BAOBAB. The magic tree. Photography by Pascal Maitre.

7. March 2018 – 3. June 2018
From 7 March until 3 June 2018 the Natural History Museum Vienna presents an exhibition with photos of the baobab tree by Pascal Maitre.
From 7 March until 3 June 2018 the Natural History Museum Vienna presents an exhibition with photos of the baobab tree by Pascal Maitre.

Of the eight baobab tree species that exist worldwide, seven are native to Madagascar. Six of these ‘monkey-bread tree’ species are endemic, meaning that they can be found nowhere else. Several types of baobab trees are severely endangered.
Photographer Pascal Maitre has undertaken 27 journeys to Madagascar, into the magical world of the baobabs. His photographs are as unique as the trees themselves, which are considered holy by many Madagascans and are the subject of many myths and legends. The trunk of the baobab tree is resistant to fire; its leaves are used to make medicine. The fruit, which is known as ‘monkey bread’, is rich in vitamin C.  Baobab trees are able to store thousands of liters of water, which they use to survive during the dry season. This water is drunk and used for rituals by the local population. Midwives in Madagascar wash the mother and baby only with this water during births.
Old baobab trees are generally hollow and used by both humans and animals for shelter. Madagascans refer to an old baobab as ‘old grandmother’ because the bark on the trunk is covered with wrinkle-like grooves. Defying the test of time, baobabs are often the only living objects to be found in unforgiving landscapes.
The Tsimanampesotse National Park is home to Madagascar’s oldest baobab tree, an Adansonia rubrostipa. Using radiocarbon dating methods it has been estimated that the tree is around 1600 years old, which makes it the second-oldest baobab in the world. The oldest stands in South Africa and is 1800 years old.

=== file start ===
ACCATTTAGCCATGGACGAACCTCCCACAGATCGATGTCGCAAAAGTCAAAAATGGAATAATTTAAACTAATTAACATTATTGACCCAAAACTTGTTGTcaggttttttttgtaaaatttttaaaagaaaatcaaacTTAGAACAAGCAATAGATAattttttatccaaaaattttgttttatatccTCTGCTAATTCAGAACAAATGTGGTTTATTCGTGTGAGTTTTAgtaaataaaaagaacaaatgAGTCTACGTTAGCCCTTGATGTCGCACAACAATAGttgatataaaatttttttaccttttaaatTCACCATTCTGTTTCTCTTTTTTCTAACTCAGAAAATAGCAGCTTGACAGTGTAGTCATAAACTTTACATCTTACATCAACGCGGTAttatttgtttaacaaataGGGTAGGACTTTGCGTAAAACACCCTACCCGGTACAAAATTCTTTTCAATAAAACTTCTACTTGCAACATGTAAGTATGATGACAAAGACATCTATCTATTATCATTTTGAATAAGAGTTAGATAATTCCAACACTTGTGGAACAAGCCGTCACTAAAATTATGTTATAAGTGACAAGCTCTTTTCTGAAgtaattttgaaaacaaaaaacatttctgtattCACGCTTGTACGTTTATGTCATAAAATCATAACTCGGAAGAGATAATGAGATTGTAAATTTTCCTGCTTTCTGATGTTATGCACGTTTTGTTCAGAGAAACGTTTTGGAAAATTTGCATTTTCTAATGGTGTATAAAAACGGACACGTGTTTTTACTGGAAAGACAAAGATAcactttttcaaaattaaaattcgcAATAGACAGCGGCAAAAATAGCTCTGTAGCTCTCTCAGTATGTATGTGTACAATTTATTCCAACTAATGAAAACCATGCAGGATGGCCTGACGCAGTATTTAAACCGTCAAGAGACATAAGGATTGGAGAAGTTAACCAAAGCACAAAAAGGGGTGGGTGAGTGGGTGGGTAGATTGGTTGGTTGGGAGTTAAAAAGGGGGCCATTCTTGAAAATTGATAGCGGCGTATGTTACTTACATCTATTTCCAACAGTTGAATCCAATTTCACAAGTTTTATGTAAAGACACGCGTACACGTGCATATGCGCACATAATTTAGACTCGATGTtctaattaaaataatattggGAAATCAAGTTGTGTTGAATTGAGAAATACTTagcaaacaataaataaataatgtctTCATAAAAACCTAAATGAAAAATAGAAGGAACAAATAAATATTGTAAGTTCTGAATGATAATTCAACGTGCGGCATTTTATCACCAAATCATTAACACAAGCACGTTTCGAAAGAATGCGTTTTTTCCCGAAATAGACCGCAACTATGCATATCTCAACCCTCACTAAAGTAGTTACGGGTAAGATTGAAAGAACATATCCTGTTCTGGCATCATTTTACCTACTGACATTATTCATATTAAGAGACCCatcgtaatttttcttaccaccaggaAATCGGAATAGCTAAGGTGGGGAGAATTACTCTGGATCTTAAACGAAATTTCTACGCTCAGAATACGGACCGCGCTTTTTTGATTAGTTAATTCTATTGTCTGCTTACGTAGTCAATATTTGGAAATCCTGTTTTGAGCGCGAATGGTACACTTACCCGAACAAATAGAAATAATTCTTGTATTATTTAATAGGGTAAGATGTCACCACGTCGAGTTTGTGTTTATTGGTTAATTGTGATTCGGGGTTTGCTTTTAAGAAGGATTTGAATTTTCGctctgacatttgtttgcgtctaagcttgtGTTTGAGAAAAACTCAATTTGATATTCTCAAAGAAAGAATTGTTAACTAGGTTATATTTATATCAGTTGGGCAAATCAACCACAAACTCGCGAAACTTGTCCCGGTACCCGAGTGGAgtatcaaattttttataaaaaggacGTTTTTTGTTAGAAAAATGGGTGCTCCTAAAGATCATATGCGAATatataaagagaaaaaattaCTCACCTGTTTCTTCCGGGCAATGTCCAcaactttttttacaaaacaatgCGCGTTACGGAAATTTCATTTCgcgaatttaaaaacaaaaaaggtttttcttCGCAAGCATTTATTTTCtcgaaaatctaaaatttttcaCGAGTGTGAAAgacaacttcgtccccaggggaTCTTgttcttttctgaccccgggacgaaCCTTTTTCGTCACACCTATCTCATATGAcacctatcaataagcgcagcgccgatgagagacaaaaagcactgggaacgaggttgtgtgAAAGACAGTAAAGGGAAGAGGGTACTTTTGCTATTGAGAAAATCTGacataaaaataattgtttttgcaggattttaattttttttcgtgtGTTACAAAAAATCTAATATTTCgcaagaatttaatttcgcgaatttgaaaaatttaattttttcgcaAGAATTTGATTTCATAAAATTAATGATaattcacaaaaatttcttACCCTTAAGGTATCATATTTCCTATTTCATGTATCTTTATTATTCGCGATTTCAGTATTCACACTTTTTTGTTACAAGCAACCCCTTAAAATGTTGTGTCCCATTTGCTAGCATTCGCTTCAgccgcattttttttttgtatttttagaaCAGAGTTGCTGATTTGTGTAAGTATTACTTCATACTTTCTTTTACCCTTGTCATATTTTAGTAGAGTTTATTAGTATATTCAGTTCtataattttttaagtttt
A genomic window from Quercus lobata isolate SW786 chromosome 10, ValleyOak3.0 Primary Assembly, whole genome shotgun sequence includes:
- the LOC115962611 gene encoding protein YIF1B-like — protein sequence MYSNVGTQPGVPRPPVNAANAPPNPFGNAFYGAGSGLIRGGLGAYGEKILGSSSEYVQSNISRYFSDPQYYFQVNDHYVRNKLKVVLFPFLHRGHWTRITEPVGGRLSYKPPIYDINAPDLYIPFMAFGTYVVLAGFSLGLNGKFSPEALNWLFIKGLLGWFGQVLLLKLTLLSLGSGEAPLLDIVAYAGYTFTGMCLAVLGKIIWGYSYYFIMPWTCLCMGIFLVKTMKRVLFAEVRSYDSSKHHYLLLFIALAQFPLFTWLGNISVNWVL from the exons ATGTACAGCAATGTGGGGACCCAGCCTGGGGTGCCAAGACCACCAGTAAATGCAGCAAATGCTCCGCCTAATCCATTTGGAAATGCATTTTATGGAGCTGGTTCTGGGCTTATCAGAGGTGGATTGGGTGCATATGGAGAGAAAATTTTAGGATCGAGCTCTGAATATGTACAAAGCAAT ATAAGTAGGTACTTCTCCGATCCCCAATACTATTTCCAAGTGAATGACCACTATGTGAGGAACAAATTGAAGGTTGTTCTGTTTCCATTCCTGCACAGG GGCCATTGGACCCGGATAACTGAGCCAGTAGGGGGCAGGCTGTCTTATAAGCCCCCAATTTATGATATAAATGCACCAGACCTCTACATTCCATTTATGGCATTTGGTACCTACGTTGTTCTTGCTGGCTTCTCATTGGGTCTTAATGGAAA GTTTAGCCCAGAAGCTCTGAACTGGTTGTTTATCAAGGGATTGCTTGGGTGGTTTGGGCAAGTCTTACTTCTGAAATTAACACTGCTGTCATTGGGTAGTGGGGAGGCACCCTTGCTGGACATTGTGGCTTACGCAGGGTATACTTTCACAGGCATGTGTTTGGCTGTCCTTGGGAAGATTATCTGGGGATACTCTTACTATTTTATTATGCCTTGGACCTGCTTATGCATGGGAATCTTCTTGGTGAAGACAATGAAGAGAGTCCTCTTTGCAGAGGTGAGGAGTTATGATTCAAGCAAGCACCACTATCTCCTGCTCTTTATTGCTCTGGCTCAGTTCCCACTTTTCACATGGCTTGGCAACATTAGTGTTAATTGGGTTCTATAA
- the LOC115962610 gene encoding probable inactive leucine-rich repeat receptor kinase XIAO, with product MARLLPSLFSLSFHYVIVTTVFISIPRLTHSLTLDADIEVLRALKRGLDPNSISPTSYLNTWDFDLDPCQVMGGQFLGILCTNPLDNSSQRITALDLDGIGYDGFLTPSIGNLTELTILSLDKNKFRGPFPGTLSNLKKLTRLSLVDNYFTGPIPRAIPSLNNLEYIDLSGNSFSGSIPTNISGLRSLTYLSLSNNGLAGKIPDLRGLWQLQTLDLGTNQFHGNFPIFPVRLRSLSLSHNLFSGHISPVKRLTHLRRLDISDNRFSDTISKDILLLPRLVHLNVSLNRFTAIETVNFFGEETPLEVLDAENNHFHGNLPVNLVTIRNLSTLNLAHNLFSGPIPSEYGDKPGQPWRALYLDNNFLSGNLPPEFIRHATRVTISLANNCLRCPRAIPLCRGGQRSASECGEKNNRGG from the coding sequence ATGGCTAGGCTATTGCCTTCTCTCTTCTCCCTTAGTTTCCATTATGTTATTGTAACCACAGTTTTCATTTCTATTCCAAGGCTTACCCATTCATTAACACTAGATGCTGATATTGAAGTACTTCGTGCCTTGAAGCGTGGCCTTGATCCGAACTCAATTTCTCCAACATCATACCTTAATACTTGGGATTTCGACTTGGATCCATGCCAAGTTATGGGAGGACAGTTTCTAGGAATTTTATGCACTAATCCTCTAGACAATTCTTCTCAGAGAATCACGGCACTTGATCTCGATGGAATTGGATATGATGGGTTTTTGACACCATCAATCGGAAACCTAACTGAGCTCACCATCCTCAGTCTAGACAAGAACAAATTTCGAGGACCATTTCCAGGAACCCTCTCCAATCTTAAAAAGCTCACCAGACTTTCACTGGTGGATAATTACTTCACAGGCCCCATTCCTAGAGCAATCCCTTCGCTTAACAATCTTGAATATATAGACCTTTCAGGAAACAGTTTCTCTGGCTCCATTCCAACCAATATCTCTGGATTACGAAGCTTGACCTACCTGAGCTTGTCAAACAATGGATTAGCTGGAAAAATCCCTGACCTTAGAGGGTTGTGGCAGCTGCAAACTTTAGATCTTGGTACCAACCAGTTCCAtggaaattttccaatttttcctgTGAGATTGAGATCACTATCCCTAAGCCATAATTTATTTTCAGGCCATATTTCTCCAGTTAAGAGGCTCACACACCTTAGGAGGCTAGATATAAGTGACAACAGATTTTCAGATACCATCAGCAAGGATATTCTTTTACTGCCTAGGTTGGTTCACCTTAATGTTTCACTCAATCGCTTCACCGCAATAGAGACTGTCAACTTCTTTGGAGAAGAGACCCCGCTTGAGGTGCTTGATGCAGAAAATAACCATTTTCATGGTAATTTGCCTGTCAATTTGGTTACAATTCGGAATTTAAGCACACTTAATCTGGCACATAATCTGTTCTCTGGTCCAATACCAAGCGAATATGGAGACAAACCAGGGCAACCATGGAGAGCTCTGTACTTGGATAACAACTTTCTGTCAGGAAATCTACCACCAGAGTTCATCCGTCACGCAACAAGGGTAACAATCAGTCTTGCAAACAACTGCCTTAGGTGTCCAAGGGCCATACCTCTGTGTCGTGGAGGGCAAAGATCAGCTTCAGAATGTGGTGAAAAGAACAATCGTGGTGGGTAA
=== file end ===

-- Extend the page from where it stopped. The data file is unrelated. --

At the heart of the exhibition is a baobab construction. With a diameter of around four meters, it can be directly accessed by visitors and enables them to understand the vast dimensions of these trees, which can grow up to 30 meters in height. The exhibition also provides lots of interesting information about baobabs and Madagascar.
PASCAL MAITRE is one of the best photographers in the world. He works for renowned magazines, such as GEO, Stern, Le Figaro, Paris Match, L’Express, and National Geographic, and his photographs have featured in numerous exhibitions around the globe.
Pascal Maitre’s work on Africa and Madagascar has given him the reputation of being the epitome of a color photographer. The deep-held love Maitre feels for the inhabitants of this continent has led him to spend many years photographing baobabs – those majestic trees which shape the island of Madagascar. This enchanting island country in the Indian Ocean, known as the ‘Noah’s Ark of Diversity’, is home to a huge range of plants and trees. The most eye-catching symbol of this rich flora is the baobab tree.
Pascal Maitre’s photographs capture the fascinating beauty of these unique and mythical trees.
Pascal Maitre on his time in Madagascar:
“That night I slept high up in this tree, between the sky and the earth. I awoke to find myself surrounded by thousands of stars and blossoming flowers. An unforgettable experience.”
Baobabs feature in many African sayings:
“He who wishes to move a baobab shall end up with a twisted arm.”
“The more bark you strip from a baobab, the thicker it becomes.”
“Science is like the trunk of a baobab: no man alone can embrace it.”
“The baobab is mighty, but its mother is only a seed.”
Children’s activities open to the general public
Baobab – The Magic Tree and the Animals of Madagascar
Visit the photo exhibition on baobab trees and help us search for Madagascan animals, such as aye-ayes, lemurs, and chameleons.
The Baobab Association will also be on hand to tell you all about how people live in Madagascar.
Sat 10 and Sun 11 March 2018
Sat 17 and Sun 18 March 2018
Sat 26 and Sun 27 May 2018
Thu 31 May 2018
Sat 2 and Sun 3 June 2018
The exhibition introduces children to Madagascar and the baobab tree. They can listen to lemurs, smell spices, and marvel at items that come from the baobab. Afterwards they are invited to take part in a guided tour through the rest of the museum, looking at animals native to Madagascar.
The workshop concludes with the chance to make a bookmark in the shape of a baobab and to learn all about life on Madagascar with experts from the Baobab Association.
Activities for school groups
Baobab – The Magic Tree and the Animals of Madagascar
Action-packed guided tour for children aged 6 to 14 years. Duration: 1.5 hours.
Book on the exhibition
The photo book Baobab. The Magic Tree, published by Lois Lammerhuber, has 112 pages with 50 of Pascal Maitre’s most impressive baobab photos.